-or- How I Learned To Stop Worrying About the Radio In My Supra
by Gristle McThornbody
Once the domain of vaporwave-blaring hipsters pining to be ironic under the guise of A E S T H E T I C, city pop is Japan’s answer to the bombastic 80s. Clawing back from relative obscurity, we are treated to neon-filled, tape deck fueled ode to the big city life. Filling this watercolored, pastel world is the melodic and often horn-filled songs that toast to the bustling life of a never-ending, 24-hour day. To some degree, it mirrors America in the same time, with artists like Chris Cross who –well sparkle- with some technopop elements, while letting the mix aerate with elements that naturally advect into our stream of consciousness, and you have the recipe for that musical entrée.
Our collective need for ready-made escapism gave us many gems. Such artists like Toshiki Kadomatsu, who gave us “Off Shore/Summer Emotions” off his album Summer Time Romance～From KIKI (1984) entirely simulates the experience of sitting on the beach in Waikiki with a radio while the warm Pacific laps at your feet. A quick sidebar, the weather nerd/professional in me awards points to the faux, but not entirely inaccurate, weather forecast included on the canned bumper between tracks-something that adds to the authenticity of a lazy afternoon of beach bumming.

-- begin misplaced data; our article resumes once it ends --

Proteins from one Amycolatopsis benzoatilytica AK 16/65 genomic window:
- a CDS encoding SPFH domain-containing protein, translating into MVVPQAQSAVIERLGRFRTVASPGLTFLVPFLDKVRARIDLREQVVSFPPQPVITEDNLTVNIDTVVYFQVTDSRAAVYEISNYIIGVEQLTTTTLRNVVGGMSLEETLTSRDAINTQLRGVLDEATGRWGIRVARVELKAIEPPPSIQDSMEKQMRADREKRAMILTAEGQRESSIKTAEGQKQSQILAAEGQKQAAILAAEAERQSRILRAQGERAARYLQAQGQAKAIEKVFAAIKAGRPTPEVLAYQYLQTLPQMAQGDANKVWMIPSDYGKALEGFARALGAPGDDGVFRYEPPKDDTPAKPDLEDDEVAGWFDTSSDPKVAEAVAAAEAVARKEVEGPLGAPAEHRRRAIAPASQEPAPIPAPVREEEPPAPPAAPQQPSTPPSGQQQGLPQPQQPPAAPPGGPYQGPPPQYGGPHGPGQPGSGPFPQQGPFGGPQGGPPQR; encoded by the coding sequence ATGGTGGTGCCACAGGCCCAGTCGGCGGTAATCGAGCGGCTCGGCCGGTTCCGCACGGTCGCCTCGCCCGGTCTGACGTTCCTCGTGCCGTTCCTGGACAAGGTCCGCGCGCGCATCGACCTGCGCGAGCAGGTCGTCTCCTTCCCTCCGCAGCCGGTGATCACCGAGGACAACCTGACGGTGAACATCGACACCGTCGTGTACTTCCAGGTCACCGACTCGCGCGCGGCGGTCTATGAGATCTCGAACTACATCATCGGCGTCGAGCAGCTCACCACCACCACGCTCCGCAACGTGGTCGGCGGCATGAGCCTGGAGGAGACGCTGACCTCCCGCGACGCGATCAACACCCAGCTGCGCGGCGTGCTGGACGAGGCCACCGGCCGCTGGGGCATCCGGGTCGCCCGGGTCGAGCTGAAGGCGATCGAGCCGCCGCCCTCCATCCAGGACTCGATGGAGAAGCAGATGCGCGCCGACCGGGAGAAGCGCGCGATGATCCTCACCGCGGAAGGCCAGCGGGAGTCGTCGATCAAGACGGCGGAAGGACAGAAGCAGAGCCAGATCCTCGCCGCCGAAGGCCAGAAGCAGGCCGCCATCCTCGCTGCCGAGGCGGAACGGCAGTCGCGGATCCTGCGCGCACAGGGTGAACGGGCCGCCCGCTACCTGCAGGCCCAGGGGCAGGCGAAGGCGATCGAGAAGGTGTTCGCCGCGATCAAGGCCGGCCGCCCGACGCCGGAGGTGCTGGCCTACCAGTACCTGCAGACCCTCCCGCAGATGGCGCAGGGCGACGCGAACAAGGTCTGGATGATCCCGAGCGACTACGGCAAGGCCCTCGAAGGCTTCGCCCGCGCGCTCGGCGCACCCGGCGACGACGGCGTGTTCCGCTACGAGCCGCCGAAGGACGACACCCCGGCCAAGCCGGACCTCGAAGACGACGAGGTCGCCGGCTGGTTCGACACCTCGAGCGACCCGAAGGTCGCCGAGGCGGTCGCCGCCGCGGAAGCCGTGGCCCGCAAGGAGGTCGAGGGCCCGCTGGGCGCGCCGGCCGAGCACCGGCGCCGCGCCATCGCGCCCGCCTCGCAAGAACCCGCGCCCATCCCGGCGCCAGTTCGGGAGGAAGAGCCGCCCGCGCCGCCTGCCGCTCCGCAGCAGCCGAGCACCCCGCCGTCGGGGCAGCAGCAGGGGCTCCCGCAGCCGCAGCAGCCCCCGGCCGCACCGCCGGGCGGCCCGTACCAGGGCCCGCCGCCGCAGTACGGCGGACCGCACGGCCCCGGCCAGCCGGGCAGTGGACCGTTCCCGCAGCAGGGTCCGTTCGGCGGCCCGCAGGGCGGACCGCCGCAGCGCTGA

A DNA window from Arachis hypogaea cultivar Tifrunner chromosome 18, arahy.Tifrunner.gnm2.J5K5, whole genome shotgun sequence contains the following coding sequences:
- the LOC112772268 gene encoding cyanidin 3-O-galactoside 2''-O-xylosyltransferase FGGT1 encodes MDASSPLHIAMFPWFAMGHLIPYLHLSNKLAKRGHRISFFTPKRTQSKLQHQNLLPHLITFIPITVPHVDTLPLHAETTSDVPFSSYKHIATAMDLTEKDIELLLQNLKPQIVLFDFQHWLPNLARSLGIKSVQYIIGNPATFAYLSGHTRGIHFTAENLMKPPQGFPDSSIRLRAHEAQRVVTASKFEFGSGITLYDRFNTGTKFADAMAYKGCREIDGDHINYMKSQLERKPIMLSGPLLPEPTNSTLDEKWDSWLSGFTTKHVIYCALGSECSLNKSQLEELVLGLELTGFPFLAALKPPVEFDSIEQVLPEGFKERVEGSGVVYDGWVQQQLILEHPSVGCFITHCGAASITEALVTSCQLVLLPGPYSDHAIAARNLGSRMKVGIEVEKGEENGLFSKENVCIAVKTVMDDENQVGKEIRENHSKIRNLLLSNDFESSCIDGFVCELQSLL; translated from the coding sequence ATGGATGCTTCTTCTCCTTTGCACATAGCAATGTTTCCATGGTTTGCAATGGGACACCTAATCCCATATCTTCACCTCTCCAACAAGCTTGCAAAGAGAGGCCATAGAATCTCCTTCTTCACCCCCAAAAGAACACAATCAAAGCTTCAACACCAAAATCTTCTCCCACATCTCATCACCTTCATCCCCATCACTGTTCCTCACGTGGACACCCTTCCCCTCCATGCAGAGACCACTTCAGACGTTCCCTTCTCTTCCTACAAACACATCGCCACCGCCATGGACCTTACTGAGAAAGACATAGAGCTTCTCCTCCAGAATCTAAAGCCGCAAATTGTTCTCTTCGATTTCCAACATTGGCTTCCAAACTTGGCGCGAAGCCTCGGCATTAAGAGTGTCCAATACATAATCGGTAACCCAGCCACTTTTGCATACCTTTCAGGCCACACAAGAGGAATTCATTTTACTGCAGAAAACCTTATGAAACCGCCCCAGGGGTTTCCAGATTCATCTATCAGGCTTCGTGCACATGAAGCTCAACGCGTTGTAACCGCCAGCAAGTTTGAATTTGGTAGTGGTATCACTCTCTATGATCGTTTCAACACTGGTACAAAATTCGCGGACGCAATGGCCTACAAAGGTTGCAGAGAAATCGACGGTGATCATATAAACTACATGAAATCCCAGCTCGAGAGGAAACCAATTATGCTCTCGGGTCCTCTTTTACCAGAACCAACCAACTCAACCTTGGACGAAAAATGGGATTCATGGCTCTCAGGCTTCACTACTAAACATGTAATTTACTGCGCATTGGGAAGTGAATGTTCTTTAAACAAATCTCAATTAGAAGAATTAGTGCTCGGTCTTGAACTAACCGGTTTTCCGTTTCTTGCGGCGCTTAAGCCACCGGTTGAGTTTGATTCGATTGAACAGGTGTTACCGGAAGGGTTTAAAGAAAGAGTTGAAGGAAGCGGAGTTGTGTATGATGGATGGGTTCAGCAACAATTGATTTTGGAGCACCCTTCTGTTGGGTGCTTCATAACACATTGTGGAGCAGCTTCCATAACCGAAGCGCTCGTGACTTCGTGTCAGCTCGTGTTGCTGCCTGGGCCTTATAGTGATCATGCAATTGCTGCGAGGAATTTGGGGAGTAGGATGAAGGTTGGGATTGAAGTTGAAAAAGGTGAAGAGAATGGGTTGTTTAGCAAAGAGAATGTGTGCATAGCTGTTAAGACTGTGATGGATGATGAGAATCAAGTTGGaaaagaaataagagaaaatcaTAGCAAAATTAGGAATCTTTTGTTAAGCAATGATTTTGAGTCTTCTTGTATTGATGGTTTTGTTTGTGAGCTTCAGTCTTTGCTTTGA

However, not all were always as immersive. Chakra’s “Myun Myun” that came from her 1981 album Satekoso+5 seemed to be a predictor of the rise of the otaku culture’s obsession with the similar-sounding “nyan”. Heck, even I can be guilty of replacing the myuns with nyans on many a long road trip on the PA Turnpike. Not much more can be said of this earworm, other than its ability to be as annoyingly unshakeable as “Baby Shark”.
If you are looking for an atypical example of the genre, look no farther than “Midnight Shuffle” from Cosmos’ 1982 album Bourbonsuite. A great instrumental, the lack of lyrics allow the listener to hone in on the building blocks that make city pop great: techno beats, the bassline from heaven, and the horn section that would make James Brown happy.
A discussion on city pop would be remiss without a brief look at the 1984 cut by Mariya Takeuchi “Plastic Love”, off of VARIETY. This song remains remarkable not only for its wonderful sound, but also because of its demonstration of YouTube’s recommendation algorithms (by Stevem), and the intense musical analysis by Zen Huxtable. Moreso, momOki, “Do It Again”? Quite. It’s a solid set of music to listen to as my southbound WMATA Blue Line train is held at the station just before Ronald Reagan National Airport, turning an otherwise lame situation into a groovy, smooth experience. Such that city pop, and perhaps the sunset colored world of the 80s in general, may be an acquired taste, it’s worth a look at. Do it, if not for the historical context, the bass lines, or the interesting themes, do it because that’s what the current stream of weeaboos are into, and damnit all if you’ll be left out of the latest fad of otaku –and indeed all of- internets culture.
Fuck yeah, look it up!
City Pop musical genre (ca. 1978-1989)
Succeeds: Disco, New Wave
Precedes: Shibuya-kei, Future Funk